By Frank Pingue
AUGUSTA Ga. (Reuters) – Augusta National patrons have proven for decades to be a different breed from fans at any other sporting event, providing a sort of golfing oasis for the world’s best players each year during the Masters.
At Augusta National, where the Masters began on Thursday after three heavily-attended practise days, one might have better luck booking a tee time at the exclusive course than finding anyone doing things like shouting out of line or using a cell phone.
Augusta National has essentially managed to maintain a remarkable sense of civility and respect among those attending the Masters, despite operating in a time where sporting events often produce excessive fan behaviour.
“It’s quite refreshing to have everything in control,” said twice major champion Martin Kaymer of Germany. “You know what you are going to get here. It’s a very peaceful place.
“Everybody behaves perfectly fine, it’s very respectful and I think sometimes we miss that in sport. So that’s why it’s a good week to come to.”
Augusta National prides itself on tradition and while the club’s strictly-enforced rules may not make sense to everyone who attends the year’s biggest golfing event the list of no-nos are, for the most part, followed to a tee.
And so it is no surprise that the first page of the Masters Spectator Guide begins with a passage written by club co-founder Robert Jones in 1967 that addresses conduct, customs and etiquette.
“In golf, customs of etiquette and decorum are just as important as rules governing play,” Jones wrote, going on to add that “most distressing to those who love the game of golf is the applauding or cheering of misplays or misfortunes of a player.”
In many ways, Augusta National operates in a world of its own and has created an aura about itself that has appeared to permeate almost anyone who walks through its gates.
As such, you are unlikely to see people sprawled out on the course’s luscious grass, and if you do it will not be for long as they will quickly be asked to sit up properly. Running is also considered unacceptable.
“There’s something about Augusta National when someone walks through the gates, they know that it’s a place of respect, of beauty, and honouring traditions and values of the game,” said Augusta National chairman Fred Ridley.
“It’s something … I certainly hope never changes.”
One member of the media at this year’s Masters was asked to remove his New York Mets baseball cap while eating breakfast in the Press Building’s dining room.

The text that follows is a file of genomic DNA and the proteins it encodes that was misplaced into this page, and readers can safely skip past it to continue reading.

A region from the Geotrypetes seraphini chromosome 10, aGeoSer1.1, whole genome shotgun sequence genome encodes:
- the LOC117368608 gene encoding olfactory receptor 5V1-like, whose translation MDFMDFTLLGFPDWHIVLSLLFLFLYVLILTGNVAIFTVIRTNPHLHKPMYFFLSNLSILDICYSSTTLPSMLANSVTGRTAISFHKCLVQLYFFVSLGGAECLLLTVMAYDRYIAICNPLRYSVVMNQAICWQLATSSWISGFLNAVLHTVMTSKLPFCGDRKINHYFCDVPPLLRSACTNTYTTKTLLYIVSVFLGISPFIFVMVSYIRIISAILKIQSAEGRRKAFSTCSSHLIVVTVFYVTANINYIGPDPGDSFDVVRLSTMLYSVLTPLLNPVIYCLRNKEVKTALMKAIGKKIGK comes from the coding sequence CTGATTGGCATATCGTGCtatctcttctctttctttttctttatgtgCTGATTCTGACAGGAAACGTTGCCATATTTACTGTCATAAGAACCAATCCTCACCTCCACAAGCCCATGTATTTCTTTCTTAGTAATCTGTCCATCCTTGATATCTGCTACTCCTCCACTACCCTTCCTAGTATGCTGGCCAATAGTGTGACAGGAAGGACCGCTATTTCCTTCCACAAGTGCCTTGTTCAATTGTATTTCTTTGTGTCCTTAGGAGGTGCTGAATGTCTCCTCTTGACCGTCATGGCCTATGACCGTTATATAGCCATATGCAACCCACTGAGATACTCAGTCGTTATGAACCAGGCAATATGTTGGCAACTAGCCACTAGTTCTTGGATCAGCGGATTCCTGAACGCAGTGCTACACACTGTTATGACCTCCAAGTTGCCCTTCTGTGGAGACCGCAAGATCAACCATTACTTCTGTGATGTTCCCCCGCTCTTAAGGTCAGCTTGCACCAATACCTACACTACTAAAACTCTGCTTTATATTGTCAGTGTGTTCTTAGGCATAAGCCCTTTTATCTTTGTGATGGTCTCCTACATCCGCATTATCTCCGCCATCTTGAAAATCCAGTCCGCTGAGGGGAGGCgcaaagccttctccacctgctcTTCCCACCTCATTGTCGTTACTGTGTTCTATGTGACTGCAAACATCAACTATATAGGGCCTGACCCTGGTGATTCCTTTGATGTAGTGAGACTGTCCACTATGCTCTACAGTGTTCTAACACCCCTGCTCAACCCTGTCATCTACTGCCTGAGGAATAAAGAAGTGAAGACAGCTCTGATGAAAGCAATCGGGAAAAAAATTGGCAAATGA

Even 2018 Masters runner-up Rickie Fowler fell foul of the hat rule when, as a 22-year-old Masters rookie, he showed up to a 2011 news conference at Augusta National wearing his cap backwards until a club member asked him to turn it around.
When it comes to cell phones, they are prohibited on the course and violation of that rule will subject the ticket holder to removal from the grounds and the ticket purchaser to the permanent loss of credentials.
And gone are the random shouts of “mashed potato” directed at golfers the moment after hitting their tee shots during other PGA Tour events.
At Augusta National, such behaviour is mostly absent among a cast of spectators that competitors say are well-informed of the intricacies of the game, respective and reserved.
“If every week (on the PGA Tour) was like this week it would be awesome,” world number 10 Xander Schauffele told Reuters.
Those lucky enough to get tickets to the Masters do so not as a “fan” but as a “patron”, and while the difference in the two is mostly semantic it is one Augusta National is adamant about as it considers each attendee a valued customer.
So polite are the patrons that many arrive early to set up chairs at their preferred viewing areas and return hours later knowing their seat will still be there waiting for them.
“It’s a good thing,” former FedExCup champion Billy Horschel said when asked about what it is like knowing there will be little to no outside distraction while playing the Masters.
“Fans need to have fun but they need to understand that we are still trying to make a living for ourselves out here.”
(Reporting by Frank Pingue; Editing by Toby Davis)